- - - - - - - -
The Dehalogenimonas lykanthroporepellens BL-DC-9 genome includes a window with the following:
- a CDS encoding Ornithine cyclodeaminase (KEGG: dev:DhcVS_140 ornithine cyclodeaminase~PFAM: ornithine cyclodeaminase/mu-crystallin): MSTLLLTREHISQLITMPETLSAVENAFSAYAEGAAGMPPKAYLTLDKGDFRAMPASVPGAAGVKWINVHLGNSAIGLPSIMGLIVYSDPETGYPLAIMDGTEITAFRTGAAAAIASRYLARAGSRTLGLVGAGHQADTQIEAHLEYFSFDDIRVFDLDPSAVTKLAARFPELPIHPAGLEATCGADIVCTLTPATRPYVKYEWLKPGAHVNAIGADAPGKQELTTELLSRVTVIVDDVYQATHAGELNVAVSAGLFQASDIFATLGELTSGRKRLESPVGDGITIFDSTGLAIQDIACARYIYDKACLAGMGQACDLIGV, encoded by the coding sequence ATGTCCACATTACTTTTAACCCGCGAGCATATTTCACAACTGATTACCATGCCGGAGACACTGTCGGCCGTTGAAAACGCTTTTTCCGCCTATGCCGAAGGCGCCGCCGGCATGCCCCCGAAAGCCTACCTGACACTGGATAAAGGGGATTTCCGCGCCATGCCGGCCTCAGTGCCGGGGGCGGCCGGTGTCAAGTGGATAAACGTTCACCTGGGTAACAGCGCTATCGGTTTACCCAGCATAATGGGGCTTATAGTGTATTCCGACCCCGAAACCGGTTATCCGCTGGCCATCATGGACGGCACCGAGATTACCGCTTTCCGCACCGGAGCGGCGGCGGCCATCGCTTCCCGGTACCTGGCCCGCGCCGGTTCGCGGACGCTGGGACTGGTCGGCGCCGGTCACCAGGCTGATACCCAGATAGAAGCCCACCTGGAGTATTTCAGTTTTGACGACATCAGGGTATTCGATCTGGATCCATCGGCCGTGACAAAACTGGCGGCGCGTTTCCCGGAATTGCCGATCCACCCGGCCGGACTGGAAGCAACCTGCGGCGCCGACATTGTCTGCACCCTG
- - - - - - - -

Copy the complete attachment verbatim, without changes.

The Dehalogenimonas lykanthroporepellens BL-DC-9 genome includes a window with the following:
- a CDS encoding Ornithine cyclodeaminase (KEGG: dev:DhcVS_140 ornithine cyclodeaminase~PFAM: ornithine cyclodeaminase/mu-crystallin): MSTLLLTREHISQLITMPETLSAVENAFSAYAEGAAGMPPKAYLTLDKGDFRAMPASVPGAAGVKWINVHLGNSAIGLPSIMGLIVYSDPETGYPLAIMDGTEITAFRTGAAAAIASRYLARAGSRTLGLVGAGHQADTQIEAHLEYFSFDDIRVFDLDPSAVTKLAARFPELPIHPAGLEATCGADIVCTLTPATRPYVKYEWLKPGAHVNAIGADAPGKQELTTELLSRVTVIVDDVYQATHAGELNVAVSAGLFQASDIFATLGELTSGRKRLESPVGDGITIFDSTGLAIQDIACARYIYDKACLAGMGQACDLIGV, encoded by the coding sequence ATGTCCACATTACTTTTAACCCGCGAGCATATTTCACAACTGATTACCATGCCGGAGACACTGTCGGCCGTTGAAAACGCTTTTTCCGCCTATGCCGAAGGCGCCGCCGGCATGCCCCCGAAAGCCTACCTGACACTGGATAAAGGGGATTTCCGCGCCATGCCGGCCTCAGTGCCGGGGGCGGCCGGTGTCAAGTGGATAAACGTTCACCTGGGTAACAGCGCTATCGGTTTACCCAGCATAATGGGGCTTATAGTGTATTCCGACCCCGAAACCGGTTATCCGCTGGCCATCATGGACGGCACCGAGATTACCGCTTTCCGCACCGGAGCGGCGGCGGCCATCGCTTCCCGGTACCTGGCCCGCGCCGGTTCGCGGACGCTGGGACTGGTCGGCGCCGGTCACCAGGCTGATACCCAGATAGAAGCCCACCTGGAGTATTTCAGTTTTGACGACATCAGGGTATTCGATCTGGATCCATCGGCCGTGACAAAACTGGCGGCGCGTTTCCCGGAATTGCCGATCCACCCGGCCGGACTGGAAGCAACCTGCGGCGCCGACATTGTCTGCACCCTG